Health Transformation Alliance Looking to Disrupt Healthcare for Its Employees
When 20 of the United States’ largest companies (including American Express, Coca-Cola and Verizon) announced the formation of the Health Transformation Alliance that covers approximately four million people, they got everyone’s attention. In creating the Alliance, the companies have banded together to use their collective data and market power in a bid to hold down the cost of health-care benefits.
Alliance members intend to share information about employee health spending and outcomes, with a goal to use those findings to change how they contract for care. According to the Wall Street Journal, some members say they might even form a purchasing cooperative to negotiate for lower prices, or attempt to change their relationships with insurance administrators and drug-benefit managers.
Given the size and reputations of the companies involved, any changes member companies choose to make could impact the world of employer-provided health coverage, which includes roughly 170 million Americans.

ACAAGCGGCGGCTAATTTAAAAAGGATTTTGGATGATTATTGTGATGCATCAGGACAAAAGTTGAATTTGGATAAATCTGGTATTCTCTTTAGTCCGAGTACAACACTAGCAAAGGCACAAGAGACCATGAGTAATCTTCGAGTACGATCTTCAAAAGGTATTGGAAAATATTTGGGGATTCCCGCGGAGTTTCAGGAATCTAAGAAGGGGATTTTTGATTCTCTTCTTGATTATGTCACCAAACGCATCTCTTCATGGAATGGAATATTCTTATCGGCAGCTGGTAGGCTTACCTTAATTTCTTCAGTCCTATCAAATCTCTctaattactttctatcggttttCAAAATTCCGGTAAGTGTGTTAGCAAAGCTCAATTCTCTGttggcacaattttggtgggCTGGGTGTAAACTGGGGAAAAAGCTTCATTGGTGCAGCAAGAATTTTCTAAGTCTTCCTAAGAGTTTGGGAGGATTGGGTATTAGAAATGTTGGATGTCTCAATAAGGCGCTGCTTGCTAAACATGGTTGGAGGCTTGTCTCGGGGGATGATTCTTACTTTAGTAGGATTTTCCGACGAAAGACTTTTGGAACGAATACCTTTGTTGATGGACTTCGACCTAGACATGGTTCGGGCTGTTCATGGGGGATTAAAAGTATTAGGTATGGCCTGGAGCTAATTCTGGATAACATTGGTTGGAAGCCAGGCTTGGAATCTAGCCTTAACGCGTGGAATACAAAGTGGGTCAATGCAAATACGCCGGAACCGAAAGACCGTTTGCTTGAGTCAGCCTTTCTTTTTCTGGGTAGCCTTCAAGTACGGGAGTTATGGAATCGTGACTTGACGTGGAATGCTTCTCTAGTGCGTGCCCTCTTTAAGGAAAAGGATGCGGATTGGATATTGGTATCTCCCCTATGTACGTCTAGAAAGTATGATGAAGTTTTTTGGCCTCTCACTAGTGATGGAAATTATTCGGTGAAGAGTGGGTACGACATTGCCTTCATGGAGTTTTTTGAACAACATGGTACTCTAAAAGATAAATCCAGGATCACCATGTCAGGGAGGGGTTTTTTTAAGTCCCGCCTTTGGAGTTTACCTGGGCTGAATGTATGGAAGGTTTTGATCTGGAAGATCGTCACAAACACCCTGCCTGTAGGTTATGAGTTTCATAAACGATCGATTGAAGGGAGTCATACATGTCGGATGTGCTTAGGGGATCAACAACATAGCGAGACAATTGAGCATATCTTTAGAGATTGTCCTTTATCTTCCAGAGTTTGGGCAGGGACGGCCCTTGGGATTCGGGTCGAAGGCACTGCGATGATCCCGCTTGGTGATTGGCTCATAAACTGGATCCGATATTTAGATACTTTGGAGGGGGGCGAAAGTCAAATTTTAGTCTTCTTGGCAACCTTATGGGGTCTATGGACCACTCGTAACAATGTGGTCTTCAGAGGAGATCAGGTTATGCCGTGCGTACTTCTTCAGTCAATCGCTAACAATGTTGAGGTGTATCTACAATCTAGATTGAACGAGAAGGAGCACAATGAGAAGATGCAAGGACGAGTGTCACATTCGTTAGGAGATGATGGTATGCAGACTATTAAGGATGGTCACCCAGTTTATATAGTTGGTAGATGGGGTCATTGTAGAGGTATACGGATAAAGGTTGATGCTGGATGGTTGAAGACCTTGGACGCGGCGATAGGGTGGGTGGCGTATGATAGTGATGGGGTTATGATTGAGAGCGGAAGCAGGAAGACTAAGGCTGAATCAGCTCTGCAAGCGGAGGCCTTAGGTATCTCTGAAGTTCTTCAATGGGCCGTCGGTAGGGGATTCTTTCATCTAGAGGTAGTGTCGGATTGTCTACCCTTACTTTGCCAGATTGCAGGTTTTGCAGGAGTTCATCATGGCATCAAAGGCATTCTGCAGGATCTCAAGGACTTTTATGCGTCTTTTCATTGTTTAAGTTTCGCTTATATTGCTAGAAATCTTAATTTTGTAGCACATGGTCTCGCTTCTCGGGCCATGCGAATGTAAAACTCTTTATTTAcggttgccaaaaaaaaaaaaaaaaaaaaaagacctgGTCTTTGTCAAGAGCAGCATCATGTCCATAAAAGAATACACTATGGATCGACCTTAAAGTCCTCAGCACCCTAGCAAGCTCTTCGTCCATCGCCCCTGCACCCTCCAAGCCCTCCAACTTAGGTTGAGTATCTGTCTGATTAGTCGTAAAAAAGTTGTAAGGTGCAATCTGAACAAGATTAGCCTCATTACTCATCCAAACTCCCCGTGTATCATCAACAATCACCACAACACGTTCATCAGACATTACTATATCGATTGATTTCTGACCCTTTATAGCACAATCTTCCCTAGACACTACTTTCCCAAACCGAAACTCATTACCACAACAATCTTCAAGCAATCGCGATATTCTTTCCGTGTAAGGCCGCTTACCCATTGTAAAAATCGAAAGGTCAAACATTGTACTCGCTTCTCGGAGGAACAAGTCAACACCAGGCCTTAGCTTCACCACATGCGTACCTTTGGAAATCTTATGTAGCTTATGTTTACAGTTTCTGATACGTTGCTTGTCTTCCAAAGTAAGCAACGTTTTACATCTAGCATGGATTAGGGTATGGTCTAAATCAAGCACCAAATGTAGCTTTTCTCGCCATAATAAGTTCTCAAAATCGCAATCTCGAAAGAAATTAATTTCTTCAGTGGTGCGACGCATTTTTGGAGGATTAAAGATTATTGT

According to a news release from February announcing the Health Transformation Alliance, there are four main goals in pooling resources, information and knowledge:
- Greater Marketplace Efficiencies: The alliance seeks to gain leverage and create an organization whose sole focus will be to ensure the health care needs of employees are being met more effectively and efficiently.
- Learning from Data: Pooling aggregated data (that doesn’t identify individual patient information) will allow the Alliance it to improve the effectiveness of the health care supply chain, to deliver better health care while reducing costs.
- Educating Employees: Members of the Alliance hope to develop better and more helpful tools to educate employees to better navigate health care choices, which will result in better outcomes, increased savings and more satisfied employees.
- Breaking Bad Habits: Neither doctors, nor patients, are armed with a full range of facts concerning best outcomes and pricing for pharmaceuticals. The Alliance hopes to change costly and inefficient purchasing and contracting systems that don’t deliver better health care results, but do drive up health care costs.
In truth, all companies—healthcare related or not—could definitely benefit from those four goals. And right now, the big question is, will they succeed?